Sunday, December 12, 2010

Weekly Column: Midnight Realizations

The darkest, quietest part of the night was shattered by bright, piercing screams: my toddler was crying. 
If it had been the first time she’d cried that night, I would have jumped out of bed, propelled by startled adrenaline.  Even if had been the second time, I would have rushed to her side. 
But this was the seventh time.  I lay still in bed, staring at shadows and trying to gather the will to comfort her.  My eyes burned with unobtainable sleep.  Why wasn’t she resting easily?
I’d comforted her every way I knew how, short of bringing her into my own bed, and I was lost.  She had two lovey blankies and two plush lambs.  I’d felt her head for fever, and asked if she was hurting anywhere.  She’d blown her stuffy nose and had sips of water.  I’d held and rocked her, whispering cheerful nonsense in her ear.  Her pajamas weren’t bunching and her nighttime pull-up wasn’t messy.  The conclusion I kept coming back to was this: there was nothing wrong.
But no matter how often I proclaimed it to be true, my two-year-old disagreed.  Something was wrong; I just didn’t know what that something was. 
As I lay in bed – thinking and avoiding – her cries became ragged sobs: she needed her mama, even if her mama didn’t know how to solve the problem. 
I stumbled down the hall.  Her bedroom was dark and cool, and when I reached her side, she fell into my arms.  Groggily, I went through my checklist, finding nothing out of the ordinary.  On my chest, she was already breathing quietly again.  Not asleep, just calm, finally, in the comfort of her mama’s nearness. 
“What’s wrong?” I whispered.  “Does something hurt?  Are you sick?  Is your nose stuffy?”
She held me tighter in response, squeaking out a whisper of her own: “I can’t see.”  Her voice was tiny in the darkness.  Also tiny, I thought, was the importance of her being able to see.  She’d mentioned this once or twice before – whether on the second trip or the fourth, I couldn’t remember: it all blurred together – but it didn’t matter.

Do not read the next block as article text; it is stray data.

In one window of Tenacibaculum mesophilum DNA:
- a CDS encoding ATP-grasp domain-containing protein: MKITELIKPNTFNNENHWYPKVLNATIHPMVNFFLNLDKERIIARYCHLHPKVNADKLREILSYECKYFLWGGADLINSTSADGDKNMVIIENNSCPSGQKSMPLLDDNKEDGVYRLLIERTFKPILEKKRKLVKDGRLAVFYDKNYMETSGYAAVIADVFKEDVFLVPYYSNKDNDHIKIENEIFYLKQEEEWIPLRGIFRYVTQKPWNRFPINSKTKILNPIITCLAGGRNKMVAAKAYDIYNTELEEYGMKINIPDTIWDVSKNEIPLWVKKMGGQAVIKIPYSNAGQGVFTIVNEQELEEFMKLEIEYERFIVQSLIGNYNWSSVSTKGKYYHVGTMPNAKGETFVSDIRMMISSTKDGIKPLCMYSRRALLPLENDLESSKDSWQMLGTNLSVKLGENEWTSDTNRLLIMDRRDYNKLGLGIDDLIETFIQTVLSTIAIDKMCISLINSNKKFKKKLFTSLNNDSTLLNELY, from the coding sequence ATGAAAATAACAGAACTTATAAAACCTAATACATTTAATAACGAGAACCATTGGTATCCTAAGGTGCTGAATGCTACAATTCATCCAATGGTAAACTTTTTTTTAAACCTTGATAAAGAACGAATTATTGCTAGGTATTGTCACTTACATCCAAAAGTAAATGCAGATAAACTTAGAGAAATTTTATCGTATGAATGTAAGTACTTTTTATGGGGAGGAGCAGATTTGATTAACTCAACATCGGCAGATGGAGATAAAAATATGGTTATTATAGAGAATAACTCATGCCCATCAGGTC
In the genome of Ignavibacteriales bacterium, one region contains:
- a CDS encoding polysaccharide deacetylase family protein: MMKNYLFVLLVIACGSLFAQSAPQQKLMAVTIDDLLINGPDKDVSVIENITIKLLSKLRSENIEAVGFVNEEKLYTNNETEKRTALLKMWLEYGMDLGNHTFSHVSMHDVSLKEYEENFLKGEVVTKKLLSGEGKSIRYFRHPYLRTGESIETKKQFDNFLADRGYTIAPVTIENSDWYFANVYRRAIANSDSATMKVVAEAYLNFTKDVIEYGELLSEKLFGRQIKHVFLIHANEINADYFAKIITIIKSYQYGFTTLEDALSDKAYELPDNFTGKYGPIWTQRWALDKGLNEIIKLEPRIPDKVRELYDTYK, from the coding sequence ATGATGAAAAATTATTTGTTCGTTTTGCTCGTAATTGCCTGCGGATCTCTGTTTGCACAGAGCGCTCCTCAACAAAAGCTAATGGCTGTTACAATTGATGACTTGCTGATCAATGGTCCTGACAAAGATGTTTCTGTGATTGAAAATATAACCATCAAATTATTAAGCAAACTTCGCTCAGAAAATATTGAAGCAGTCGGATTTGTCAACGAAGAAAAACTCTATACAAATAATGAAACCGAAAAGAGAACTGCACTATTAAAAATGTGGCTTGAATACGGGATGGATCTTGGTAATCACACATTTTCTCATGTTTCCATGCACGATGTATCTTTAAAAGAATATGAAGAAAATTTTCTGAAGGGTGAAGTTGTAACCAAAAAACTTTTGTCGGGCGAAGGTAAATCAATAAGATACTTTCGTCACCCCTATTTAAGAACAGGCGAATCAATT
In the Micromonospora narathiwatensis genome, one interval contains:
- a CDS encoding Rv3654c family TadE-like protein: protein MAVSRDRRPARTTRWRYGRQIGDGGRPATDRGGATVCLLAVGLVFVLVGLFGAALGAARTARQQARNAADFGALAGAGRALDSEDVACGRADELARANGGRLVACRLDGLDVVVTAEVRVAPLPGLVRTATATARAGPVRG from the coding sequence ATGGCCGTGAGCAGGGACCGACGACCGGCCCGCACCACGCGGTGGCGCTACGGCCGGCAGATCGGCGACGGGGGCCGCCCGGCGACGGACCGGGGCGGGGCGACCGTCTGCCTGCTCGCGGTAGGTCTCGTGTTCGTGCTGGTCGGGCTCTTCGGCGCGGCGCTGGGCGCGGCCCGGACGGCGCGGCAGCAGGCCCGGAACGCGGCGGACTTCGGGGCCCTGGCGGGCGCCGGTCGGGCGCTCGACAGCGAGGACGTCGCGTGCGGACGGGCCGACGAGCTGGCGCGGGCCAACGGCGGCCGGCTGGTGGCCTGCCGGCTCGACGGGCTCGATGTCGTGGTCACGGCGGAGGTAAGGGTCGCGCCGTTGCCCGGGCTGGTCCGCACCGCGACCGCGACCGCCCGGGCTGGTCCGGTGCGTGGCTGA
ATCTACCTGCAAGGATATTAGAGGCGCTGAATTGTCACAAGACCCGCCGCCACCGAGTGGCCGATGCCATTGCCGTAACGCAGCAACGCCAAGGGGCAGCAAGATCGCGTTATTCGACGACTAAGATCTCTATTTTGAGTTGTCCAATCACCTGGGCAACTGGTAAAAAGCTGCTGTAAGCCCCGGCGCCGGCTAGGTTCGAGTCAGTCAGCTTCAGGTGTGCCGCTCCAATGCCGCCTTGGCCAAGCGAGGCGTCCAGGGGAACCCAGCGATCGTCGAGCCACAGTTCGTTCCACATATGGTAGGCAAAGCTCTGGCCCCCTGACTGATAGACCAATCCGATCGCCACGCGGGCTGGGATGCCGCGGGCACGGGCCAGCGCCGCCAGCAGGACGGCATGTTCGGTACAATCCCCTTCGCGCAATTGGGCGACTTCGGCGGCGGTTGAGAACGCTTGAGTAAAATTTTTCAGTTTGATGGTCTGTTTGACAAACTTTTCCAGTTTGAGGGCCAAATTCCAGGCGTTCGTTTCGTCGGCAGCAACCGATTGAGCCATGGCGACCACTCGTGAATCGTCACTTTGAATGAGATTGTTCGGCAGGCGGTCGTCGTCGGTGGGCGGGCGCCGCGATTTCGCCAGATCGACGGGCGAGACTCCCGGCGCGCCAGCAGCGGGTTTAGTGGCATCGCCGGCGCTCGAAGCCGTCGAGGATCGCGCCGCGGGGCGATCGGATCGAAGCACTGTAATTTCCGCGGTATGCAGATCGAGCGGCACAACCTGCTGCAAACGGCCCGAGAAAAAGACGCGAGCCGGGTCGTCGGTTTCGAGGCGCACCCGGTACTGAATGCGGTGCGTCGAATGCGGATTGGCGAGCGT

“I know you can’t see, baby – it’s nighttime.”  I tried not to be exasperated.  “It’s dark at nighttime, okay?  You don’t need to see.”
Again, her voice sounded fragile and small against my body.  “But it scares me, mama.”
Ah: a possible sleep offender I hadn’t considered.  Isn’t she too young to be afraid of the dark, I wondered?  She’s only a baby, after all.  But…wasn’t it around this age that her big sister began to have nightmares and dark-fears?  I just didn’t consider her to be a baby then because her newborn sister had taken up that designation in my head. 
I stepped across the room and flicked on the closet light.  An unobtrusive sliver of light knifed into the room, alleviating the darkness, and my little girl peered about warily.  She looked to the foot of the bed…to the rocking chair…to the toys in the corner.  She let go of me with a sigh, laid herself back down, hugged her blankie to her chest, and closed her eyes.  I rearranged her blankets, and backed silently out of the room. 
The light remained, and she slept soundly for the rest of the night.
If I hadn’t discounted her statement with logical answers, I might have heard her underlying fears sooner.  Our long night was a hard-won reminder that not only is it practical to listen to my kids – and to take them seriously – it’s also critical. 
Especially where my sleep is concerned.


  1. Poor kiddo. And poor mama. SEVEN times in one night? That's horrid. I let my daughters sleep with a lamp on in their room--not even a nightlight, an actual lamp--even though my mom tells me it's going to ruin their eyes. Because I'm a softie and I remember being scared of the dark when i was kid.

  2. Isn't it incredible how important it is to try and understand them, even when they don't make sense! I've had so many nights like this, when my patience is tried the hardest. It's hard to be understanding when you are soooo tired! Great post!

  3. Yep, that pretty much sums it up...except Penelope moved quickly from a general fear of the darkness into a more specific fear that monsters were going to push back her picture frames--which would reveal all these strange, secret tunnels--and then sneak into her room. I'm not so sure how to soothe her out of that one, but it SOUNDS scary so I'm all sympathy. We tried imaginary monster spray, but so far the results have been mixed.

    I think we're just entering the tricky sleep years. Good luck!

  4. So glad you figured out the problem. I hate not knowing how to help my babies! My girls sleep with night lights, but Millie still has weird fears sometimes. One night she told me that something was grabbing her legs under her blankets. Yikes. Even though I knew it wasn't true, it totally freaked me out, so I can imagine how terrifying it was to a 3 year old!


Hmm...And how did that make you FEEL?